The complexities of French cooking, via all seven classical French cuisine techniques, were explained in an intense, fast-moving demonstration today at the California Culinary Academy.
Chef Gilles Penot (left) of Le Cordon Bleu Culinary Arts School in Ottawa, Canada, was on the San Francisco campus , which is a Cordon Bleu affiliate school, for the demonstration.
In one hour and 45 minutes, Chef Gilles trussed a chicken for roasting, tournéed carrots and potatoes and cooked a meal as more than 30 novice students, including yours truly, sat in rapt attention.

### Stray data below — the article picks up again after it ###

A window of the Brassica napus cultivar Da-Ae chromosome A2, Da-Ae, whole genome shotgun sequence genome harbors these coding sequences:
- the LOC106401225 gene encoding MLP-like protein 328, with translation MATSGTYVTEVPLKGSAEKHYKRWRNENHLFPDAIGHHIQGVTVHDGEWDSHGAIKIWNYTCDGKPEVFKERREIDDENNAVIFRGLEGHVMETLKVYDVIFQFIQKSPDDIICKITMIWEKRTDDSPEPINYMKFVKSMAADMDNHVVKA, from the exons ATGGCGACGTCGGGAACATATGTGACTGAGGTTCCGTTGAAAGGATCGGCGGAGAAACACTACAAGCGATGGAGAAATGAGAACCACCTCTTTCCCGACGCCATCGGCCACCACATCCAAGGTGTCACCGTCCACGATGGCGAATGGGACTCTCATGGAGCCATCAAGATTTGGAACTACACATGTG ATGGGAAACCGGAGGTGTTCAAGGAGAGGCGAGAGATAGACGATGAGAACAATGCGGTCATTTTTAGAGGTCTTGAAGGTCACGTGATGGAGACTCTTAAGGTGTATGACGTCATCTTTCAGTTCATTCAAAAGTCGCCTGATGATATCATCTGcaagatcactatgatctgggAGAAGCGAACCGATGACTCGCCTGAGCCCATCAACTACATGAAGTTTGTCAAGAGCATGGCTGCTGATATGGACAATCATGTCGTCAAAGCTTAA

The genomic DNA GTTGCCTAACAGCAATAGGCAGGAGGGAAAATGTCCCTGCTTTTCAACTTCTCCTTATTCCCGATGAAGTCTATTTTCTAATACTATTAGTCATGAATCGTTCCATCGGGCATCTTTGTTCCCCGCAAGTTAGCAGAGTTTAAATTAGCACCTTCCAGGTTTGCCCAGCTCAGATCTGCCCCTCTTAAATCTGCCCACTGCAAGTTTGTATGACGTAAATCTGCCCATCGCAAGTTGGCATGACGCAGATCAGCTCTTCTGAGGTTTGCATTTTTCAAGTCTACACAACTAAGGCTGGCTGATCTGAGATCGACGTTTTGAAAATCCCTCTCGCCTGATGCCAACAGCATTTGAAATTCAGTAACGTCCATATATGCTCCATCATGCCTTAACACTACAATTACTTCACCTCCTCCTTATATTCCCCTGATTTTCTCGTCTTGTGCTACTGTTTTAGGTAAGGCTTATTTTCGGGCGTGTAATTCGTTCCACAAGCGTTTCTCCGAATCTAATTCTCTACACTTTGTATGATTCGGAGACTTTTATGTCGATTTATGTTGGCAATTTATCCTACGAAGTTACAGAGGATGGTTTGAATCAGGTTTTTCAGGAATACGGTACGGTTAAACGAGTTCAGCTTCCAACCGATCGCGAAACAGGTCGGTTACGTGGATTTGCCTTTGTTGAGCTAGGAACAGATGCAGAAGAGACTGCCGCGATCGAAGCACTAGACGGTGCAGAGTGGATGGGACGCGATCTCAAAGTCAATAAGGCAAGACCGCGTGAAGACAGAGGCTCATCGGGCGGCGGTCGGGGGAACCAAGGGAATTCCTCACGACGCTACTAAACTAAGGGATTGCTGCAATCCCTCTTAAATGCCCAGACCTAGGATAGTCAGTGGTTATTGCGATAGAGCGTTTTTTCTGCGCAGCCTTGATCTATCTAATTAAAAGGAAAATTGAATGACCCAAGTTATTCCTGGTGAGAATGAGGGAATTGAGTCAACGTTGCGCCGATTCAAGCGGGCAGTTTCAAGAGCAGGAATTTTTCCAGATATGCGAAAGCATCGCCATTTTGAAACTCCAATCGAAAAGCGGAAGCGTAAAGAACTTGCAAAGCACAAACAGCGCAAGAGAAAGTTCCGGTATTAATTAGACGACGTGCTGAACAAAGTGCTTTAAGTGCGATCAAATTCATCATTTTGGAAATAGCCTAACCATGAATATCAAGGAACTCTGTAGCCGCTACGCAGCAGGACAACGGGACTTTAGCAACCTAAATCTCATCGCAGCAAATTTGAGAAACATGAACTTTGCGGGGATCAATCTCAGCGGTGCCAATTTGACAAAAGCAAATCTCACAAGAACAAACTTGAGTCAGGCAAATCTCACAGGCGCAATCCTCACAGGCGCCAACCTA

Chef Gilles' heavy French accent made following his lesson more challenging, but it added a genuineness to the afternoon's activities. There was both a seriousness and a light-hearted happiness to him as he worked, an obvious manifestation of his love for le cuisine Francais.
His teaching involved a facile recitation of the proper French terminology interspersed with rapid-fire questions to students about why he was doing what he did or what he should do next.
In the allotted time, he showed the trussing, browning and roasting of the bird, glazing of the carrots and sauté of the potatoes, plus creation of a brown sauce from the chicken fat's flavors and a hearty-looking stock.
Bonus: In the class that followed, as we practiced our knife work, Chef Gilles showed me an efficient and effective way to hold the potato for tourné.